Out of the Office: A moveable feast

Out of the Office: A moveable feast

A meal of the senses isn’t complete without the sweetness, the simple happiness, of dessert.

We used to spend our Valentine’s Days reaching fierce speeds downhill skiing the slopes of the Pocono Mountains. Our first year together, I followed him along the bunny hills, taking his lead until I understood the feel of the icy, Pennsylvania snow. Our last year together, we agreed — he would ski his black diamonds and I would ski my blue squares. We would meet at the lodge at 4 p.m. before going to the Olive Garden.

Every year, he would order the chicken parmesan, I would order the chicken scampi and we would eat too many breadsticks — a well-deserved, carb-centric meal. The piece de resistance, though, was always the creme de menthe, the Andes mint. The sweet chocolate tasted like the pure white scene of the mountainside, the windchill on our faces, the sounds of scraping snow, the smell that accompanies a breath of fresh air at the top of the lift. The Andes mint was a bite of the Poconos.

So, when Feb. 14 rolls around each year, I think back to the five years in a row that I spent strapping on skis, canoodling on the lift and debating — playfully, romantically — where we should go for dinner, even though we always knew it would be the Olive Garden.

Digging into the past like that, year after year since the relationship’s end, leads me to the same depressing conclusion.

“Ugh, I miss those Andes mints.”

And, I know, the Olive Garden doesn’t have a monopoly on the chocolates, but I never find myself in the grocery aisle reaching for the green-wrapped package, decorated with the iconic peaks. To me, Andes mints are tucked inside the checkbook of a first love, and that’s where they’ll stay.

Instead, I look for new desserts, a new happy. I recently called Wildman’s from the back seat of a car, two friends in the front as we whirred through the Turnagain Pass.

“We’re driving back to Soldotna and probably won’t make it to Cooper Landing by closing, could you take my credit card information over the phone, make three milkshakes and leave them on the front steps for us?” I asked.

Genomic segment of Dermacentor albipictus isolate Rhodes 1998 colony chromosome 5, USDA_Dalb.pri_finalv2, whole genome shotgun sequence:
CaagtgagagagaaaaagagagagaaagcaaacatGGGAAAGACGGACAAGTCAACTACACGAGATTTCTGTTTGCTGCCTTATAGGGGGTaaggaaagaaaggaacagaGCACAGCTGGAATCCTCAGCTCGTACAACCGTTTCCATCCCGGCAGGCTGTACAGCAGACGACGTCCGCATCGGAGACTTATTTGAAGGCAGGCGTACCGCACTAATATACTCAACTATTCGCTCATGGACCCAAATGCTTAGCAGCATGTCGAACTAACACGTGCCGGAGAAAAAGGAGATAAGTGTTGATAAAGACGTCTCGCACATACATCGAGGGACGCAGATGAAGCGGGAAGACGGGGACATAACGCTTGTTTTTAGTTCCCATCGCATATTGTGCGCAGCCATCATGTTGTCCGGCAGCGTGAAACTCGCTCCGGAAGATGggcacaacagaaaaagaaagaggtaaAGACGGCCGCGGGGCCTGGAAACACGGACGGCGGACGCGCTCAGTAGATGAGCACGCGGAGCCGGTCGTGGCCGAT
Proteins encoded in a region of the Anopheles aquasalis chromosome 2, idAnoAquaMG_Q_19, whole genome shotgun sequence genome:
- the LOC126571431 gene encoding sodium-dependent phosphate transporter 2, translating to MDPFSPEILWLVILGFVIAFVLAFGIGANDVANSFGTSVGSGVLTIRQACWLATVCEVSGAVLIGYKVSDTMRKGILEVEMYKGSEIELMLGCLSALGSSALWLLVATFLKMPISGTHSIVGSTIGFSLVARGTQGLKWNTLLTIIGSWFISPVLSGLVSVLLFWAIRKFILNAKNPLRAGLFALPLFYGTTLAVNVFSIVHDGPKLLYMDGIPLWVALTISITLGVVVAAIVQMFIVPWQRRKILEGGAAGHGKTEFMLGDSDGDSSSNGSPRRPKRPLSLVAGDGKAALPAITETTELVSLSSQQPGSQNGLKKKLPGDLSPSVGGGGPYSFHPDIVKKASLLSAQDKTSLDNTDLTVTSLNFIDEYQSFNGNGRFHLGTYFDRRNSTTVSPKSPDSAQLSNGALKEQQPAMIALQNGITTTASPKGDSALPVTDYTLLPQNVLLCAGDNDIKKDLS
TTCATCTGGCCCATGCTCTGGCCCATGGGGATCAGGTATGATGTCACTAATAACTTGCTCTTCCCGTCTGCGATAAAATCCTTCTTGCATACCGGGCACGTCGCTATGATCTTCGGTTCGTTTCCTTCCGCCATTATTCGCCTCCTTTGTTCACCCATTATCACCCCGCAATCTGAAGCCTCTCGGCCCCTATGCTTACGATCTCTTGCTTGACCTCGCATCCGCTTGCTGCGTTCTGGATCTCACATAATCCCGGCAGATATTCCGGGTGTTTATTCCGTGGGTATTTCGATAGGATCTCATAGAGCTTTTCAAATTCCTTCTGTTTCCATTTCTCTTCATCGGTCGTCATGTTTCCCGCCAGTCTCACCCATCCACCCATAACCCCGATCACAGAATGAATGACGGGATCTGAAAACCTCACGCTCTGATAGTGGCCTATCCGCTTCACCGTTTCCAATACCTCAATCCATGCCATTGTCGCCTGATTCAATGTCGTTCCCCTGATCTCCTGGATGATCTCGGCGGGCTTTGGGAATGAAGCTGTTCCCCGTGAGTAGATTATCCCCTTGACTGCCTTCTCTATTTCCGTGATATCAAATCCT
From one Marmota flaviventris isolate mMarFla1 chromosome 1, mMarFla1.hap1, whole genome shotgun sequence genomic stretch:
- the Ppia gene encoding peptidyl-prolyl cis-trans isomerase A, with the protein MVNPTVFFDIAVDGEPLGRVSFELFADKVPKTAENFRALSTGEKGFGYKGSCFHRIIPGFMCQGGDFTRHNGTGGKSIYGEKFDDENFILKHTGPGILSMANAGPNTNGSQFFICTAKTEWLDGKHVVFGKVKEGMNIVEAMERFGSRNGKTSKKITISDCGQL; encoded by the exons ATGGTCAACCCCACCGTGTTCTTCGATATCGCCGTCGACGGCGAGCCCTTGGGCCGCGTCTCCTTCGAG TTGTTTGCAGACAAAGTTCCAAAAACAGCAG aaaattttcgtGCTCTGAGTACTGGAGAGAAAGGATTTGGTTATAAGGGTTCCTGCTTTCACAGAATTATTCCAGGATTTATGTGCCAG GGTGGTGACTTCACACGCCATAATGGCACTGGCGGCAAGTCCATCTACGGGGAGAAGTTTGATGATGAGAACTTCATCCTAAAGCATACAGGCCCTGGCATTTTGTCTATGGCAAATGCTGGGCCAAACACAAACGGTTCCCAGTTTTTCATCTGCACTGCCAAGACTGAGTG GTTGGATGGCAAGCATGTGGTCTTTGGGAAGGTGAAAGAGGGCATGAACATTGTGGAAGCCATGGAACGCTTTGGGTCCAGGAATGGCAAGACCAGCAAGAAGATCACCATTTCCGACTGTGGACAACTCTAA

A day spent ice skating across Eklutna Lake was behind us, with Bashful Peak watching our smiles grow as we glided atop the snow. Alpenglow stretched across the peak, the sweat on my back was a staunch contrast to the below-freezing air and the wind that brought sharp, but excited, tears to my eyes. Yeah, a milkshake would be the cherry on top of a day like that.

In her aptly titled novel “Chocolat” Joanna Harris wrote: “I believe that being happy is the only important thing. Happiness. Simple as a glass of chocolate or tortuous as the heart. Bitter. Sweet. Alive.”

And I agree, but the complexity to that happiness lies in the ever-changing desires of your sweet tooth. The wind may hit your face harsher than last year, you may not feel the same way you did before and an Andes mint just doesn’t taste as sweet.

So, instead I search for something new, like a milkshake, or indulge in the nostalgia that tastes best to me, like a piece of my grandmother’s shortbread.

A box has been landing at my doorstep every few weeks all winter long, bringing me back to the mornings spent poolside in Florida with her, talking while timing each bite of shortbread to match a small sip of coffee, achieving the perfect mouthfeel for a treat in the early morning heat. I’d dive right into the pool, propelling myself deeper underwater until my hair floats high above my head, the pressure fills my ears, water fills my nose, my lungs grow timid from the lack of oxygen and my eyes shut tight, the taste of shortbread still on my teeth.

But now, instead of indulging in the shortbread poolside with my grandmother, I share it with a young woman who has become like a sister to me. We end our days over a cup of tea, chamomile wafting into our noses, and a piece of shortbread to calm our sweet teeth while we talk about all the emotions and feelings attached with being a teenager, and remembering being a teenager.

The simple happiness has changed over time, but it still feels right. It’s still me.

And I can find new happiness too, even though Wildman’s said “No” to the front-step shakes, fate removed slow drivers from the Sterling Highway that night. With minutes to spare until closing, there was just enough time to order a milkshake and laugh when the employees congratulated us for making it on time.

My friends and I walked down to the stolid Kenai River, spoiling our taste buds. The silvering spotlight of a full moon stretched across Slaughter Ridge, Cecil Rhode and Right Mountain. I’d climbed them all last summer, and I plan to climb them again.

And I knew the sweetness, the simple happiness, I’d yearn for afterward. It was right in my hands. Right now.

The Andes mints lose their charm while a piece of shortbread’s changes and a milkshake makes its mark on the senses. Happiness is a five-course meal, but it’s up to you to find the right dessert.

Reach Kat Sorensen at kat.sorensen@peninsulaclarion.com.

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